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Another good frame of reference of is from Thoroughbred and Classic Cars:

Mint: Shiny and bright, but not concourse condition. Any defects should be small. You'll get a fine example for this money.

Average: Tidy and ready to use, but needing cosmetic attention. You'll have to spend more money if you want it looking really smart.

Rough: Usually a runner, but with an untidy body or needing parts. The extra spending may now be a more serious consideration.
 

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Here is "Hagerty's Cars That Matter" (formerly written/owned by Keith Martin of SCM) car condition guide from a few years ago (I assume it is still the same):

#4 cars are "drivers" with some flaws visible to the naked eye. Examples of flaws that could be present on #4 cars include pitting or scratches on chrome, a chip on the windshield, or a minor dent or chips in the paintwork. The paintwork might also have visible imperfections. You might find a split seam in a seat or a dash crack on the interior, the interior could be of a different type of material from original. No major parts are missing; however components such a wheels might not be stock. A #4 car is often a deteriorated restoration. If too many flaws are present, it is no longer a #4 car. "Fair" is the one word that describes a #4 car.


#3 cars could possess some, but not all of the issues of a #4 car, but they will be balanced by other factors such as a fresh paint job or a new, correct interior. #3 cars drive and run well, but might have some incorrect parts. These cars are not used for daily transportation but are ready for a long tour without excuses, and the casual passerby will not find any visual flaws. "Good" is the one word description of a Cars That Matter #3.


#2 cars could win a regional show. They can be former #1 that have been driven or have aged. Seasoned observers will have to look closely for flaws, but will be able to find some not seen by the general public. The paint, chrome, glass, and interior will appear as excellent. No excessive smoke will be seen on startup, no unusual noises will emanate from the engine compartment. The vehicle will drive as a new car of its era would. The one word description for #2 cars is "excellent".


#1 vehicles in Cars That Matter are the best in the world. The visual image is of the best car, in the right colors, driving onto the lawn at the finest concours. Perfectly clean, the car has been groomed down to the tire treads. Painted and chromed surfaces are mirror-like. Dust and dirt are banned, and materials used are correct and superbly fitted. The one description for #1 cars is "concours".
 

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Discussion Starter #12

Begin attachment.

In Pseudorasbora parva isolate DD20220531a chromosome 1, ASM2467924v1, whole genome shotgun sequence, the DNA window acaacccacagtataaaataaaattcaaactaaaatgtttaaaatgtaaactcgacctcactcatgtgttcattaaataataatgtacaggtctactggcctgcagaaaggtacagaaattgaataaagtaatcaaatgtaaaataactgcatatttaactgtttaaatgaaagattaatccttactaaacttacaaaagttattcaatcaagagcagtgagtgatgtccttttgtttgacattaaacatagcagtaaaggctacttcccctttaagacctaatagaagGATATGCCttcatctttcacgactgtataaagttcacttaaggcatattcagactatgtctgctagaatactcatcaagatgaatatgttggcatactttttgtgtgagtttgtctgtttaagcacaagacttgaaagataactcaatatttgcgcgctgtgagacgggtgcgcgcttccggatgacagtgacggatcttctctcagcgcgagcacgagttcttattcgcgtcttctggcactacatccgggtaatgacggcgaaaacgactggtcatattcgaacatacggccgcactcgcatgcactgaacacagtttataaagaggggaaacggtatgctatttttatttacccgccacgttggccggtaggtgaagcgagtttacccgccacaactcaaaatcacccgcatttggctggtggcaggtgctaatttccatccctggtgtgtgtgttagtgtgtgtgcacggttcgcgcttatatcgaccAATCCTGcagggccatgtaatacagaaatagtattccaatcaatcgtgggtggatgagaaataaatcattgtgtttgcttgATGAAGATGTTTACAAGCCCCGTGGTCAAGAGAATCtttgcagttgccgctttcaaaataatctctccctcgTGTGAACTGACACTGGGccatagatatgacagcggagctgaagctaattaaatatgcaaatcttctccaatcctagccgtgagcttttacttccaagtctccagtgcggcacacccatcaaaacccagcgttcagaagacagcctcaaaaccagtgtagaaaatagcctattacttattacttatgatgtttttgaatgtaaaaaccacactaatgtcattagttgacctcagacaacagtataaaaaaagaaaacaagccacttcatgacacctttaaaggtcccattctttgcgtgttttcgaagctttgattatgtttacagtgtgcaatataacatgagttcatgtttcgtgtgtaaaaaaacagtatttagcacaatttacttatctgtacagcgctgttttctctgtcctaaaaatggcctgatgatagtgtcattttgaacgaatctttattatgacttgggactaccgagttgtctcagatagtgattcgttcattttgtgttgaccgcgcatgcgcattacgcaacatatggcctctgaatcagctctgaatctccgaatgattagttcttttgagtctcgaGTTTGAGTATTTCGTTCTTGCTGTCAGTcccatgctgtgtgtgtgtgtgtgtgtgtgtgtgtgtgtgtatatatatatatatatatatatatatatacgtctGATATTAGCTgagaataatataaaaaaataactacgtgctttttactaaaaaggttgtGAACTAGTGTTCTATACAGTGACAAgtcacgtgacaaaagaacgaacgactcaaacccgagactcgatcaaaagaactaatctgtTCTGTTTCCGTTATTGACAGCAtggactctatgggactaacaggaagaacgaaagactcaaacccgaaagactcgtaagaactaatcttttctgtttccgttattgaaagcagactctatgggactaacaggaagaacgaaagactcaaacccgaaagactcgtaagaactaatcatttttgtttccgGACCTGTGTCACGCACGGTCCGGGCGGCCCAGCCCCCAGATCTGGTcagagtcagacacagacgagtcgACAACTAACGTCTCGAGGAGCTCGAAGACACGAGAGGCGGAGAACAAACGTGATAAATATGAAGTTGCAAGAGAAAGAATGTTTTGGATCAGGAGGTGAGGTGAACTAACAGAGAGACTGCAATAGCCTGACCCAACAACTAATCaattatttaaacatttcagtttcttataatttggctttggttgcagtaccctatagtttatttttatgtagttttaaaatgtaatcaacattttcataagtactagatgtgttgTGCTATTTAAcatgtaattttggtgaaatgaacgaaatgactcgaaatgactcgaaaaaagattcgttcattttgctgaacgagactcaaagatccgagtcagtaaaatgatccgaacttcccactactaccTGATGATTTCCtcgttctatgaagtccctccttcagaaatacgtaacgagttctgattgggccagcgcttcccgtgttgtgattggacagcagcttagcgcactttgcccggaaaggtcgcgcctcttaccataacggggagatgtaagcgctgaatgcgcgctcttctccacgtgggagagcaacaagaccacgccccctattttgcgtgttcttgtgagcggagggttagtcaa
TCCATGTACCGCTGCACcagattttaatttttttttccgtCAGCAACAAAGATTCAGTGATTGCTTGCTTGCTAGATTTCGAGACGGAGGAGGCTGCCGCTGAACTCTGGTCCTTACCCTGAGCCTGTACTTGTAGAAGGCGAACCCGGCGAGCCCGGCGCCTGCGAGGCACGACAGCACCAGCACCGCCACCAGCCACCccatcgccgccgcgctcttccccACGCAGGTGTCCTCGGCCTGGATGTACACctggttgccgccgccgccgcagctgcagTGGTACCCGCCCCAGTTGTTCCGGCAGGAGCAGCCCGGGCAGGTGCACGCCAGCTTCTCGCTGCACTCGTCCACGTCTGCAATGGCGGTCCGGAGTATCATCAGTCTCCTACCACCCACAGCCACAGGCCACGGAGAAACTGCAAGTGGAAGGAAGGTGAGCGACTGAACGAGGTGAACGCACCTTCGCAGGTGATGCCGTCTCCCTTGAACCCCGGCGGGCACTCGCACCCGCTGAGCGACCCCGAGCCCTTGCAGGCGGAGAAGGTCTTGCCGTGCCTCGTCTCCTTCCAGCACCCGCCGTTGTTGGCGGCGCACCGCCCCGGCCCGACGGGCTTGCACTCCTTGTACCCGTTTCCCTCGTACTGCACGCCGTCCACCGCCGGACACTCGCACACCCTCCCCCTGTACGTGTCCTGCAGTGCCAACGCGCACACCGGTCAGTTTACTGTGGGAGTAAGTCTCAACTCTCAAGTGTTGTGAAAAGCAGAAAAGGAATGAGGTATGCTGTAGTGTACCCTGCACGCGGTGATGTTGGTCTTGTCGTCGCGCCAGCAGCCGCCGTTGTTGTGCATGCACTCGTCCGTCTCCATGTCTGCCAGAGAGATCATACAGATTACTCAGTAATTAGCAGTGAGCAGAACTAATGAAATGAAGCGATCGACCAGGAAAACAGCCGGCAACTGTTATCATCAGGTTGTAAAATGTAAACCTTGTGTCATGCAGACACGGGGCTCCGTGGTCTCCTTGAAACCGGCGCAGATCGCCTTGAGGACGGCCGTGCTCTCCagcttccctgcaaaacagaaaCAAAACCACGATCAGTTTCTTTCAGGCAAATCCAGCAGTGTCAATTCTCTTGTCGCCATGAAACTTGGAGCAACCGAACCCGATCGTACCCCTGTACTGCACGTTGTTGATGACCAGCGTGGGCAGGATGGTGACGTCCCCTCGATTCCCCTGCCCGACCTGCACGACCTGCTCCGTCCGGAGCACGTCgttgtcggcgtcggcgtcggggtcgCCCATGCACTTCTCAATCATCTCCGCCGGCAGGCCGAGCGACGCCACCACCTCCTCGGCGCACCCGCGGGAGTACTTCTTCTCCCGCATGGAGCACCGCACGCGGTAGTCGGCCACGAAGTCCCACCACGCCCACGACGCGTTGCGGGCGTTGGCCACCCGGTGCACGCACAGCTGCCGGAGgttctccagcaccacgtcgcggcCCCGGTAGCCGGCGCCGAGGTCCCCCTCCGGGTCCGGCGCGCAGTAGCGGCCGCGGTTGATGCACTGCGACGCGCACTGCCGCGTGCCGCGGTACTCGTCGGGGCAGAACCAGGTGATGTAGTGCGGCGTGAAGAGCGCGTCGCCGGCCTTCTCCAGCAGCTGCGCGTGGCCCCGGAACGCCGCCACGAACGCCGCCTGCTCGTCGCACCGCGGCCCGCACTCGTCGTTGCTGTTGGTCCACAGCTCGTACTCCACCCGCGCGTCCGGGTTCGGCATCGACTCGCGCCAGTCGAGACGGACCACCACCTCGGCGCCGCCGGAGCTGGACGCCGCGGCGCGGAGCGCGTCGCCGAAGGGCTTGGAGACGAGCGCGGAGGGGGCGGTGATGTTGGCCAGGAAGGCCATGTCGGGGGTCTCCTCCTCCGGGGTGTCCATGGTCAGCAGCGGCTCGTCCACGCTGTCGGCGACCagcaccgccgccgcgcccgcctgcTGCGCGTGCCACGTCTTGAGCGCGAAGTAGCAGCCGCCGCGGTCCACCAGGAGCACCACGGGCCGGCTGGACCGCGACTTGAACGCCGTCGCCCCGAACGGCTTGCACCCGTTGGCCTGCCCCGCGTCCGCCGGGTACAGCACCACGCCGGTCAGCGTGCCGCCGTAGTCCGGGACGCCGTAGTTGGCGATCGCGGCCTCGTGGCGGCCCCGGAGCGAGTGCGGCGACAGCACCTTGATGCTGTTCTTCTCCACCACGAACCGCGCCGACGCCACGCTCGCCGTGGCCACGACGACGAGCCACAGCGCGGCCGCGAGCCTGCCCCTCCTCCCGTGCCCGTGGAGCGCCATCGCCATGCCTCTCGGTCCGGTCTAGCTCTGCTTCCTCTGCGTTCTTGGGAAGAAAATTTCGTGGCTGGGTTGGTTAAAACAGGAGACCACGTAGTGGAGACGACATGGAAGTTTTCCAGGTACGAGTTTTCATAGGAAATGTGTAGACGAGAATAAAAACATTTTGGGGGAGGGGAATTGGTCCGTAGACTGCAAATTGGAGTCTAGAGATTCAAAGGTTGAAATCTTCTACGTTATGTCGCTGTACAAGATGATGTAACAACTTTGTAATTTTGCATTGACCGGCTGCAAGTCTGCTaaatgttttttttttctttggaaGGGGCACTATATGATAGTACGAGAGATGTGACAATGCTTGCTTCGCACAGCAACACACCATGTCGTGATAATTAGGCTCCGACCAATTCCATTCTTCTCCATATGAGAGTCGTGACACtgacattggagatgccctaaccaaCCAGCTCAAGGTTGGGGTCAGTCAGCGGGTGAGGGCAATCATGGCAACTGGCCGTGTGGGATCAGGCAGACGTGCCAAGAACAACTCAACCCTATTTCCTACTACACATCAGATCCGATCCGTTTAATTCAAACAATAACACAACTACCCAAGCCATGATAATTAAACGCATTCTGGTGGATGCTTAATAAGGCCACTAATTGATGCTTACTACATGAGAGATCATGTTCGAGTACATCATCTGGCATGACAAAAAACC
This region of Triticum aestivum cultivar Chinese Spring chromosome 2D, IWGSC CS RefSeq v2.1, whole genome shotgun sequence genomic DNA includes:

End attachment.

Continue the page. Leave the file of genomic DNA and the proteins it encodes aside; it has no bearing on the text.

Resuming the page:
Mark, By all these definitions (except for Gubi's ;)) and my long experience with the Alfa community, I'd have to conclude that even a 2 or 2+ is a pretty rare car. I actually find some faulty logic in 1's and 2's, and even 3's: I would not trust a car that is run that infrequently to take a long tour, perhaps even a 3 - "These cars are not used for daily transportation but are ready for a long tour without excuses." IME, cars don't like to sit and be started occasionally.

Mike, by these definitions, I'd think a whole lot more of our cars are even 4/4+'s as the issue of "correctness" enters in at that divide, with no distinction of "period correct" (like wheels or a Nardi steering wheel).

This just convinces me all the more to just . . . get out there and drive. But I respect those guys who clean the tire treads too so I can see what it once looked like (a reference standard). Takes all kinds! A fine friend of mine, GiuliaBianca, says he likes nothing more than to see a car's front end covered in layers of dead and dried bugs and the fenders replete with road grime. I do sense a difference in desires with the Euro crowd since I've been exposed more with them here and in person the past year. If you have ever received a car slathered liberally with waxoil and road grime 1/8" thick - all over (undercarriage, suspension, engine bay, engine, headlight buckets, etc., etc.) - you will know what I mean. The attached would probably be considered a nice 2 there (with a few small corrections). It would be interesting to hear from our Euro brothers on this. Bruce
 

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I think the SCM/Hagerty classifications are about as specific as you're going to get. But, as Mike points out, the hyperbole surrounding car classifications often sinks to the level of low comedy. Grade inflation is not only a problem in schools. :)

After too many years of "great" cars turning out to be pices of s**t my first question is always: where is the rust, followed by where was the car hit and repaired?

Tony, my mentor from many years back always said that when cars are as old as ours it very difficult to tell what horrors lurk beneath the paint. In fact you can tell if you're good enough but even the conoscenti can sometimes get fooled. Just consider the fake Giulietta Zagatos that surface from time to time and commanded high prices at auctions.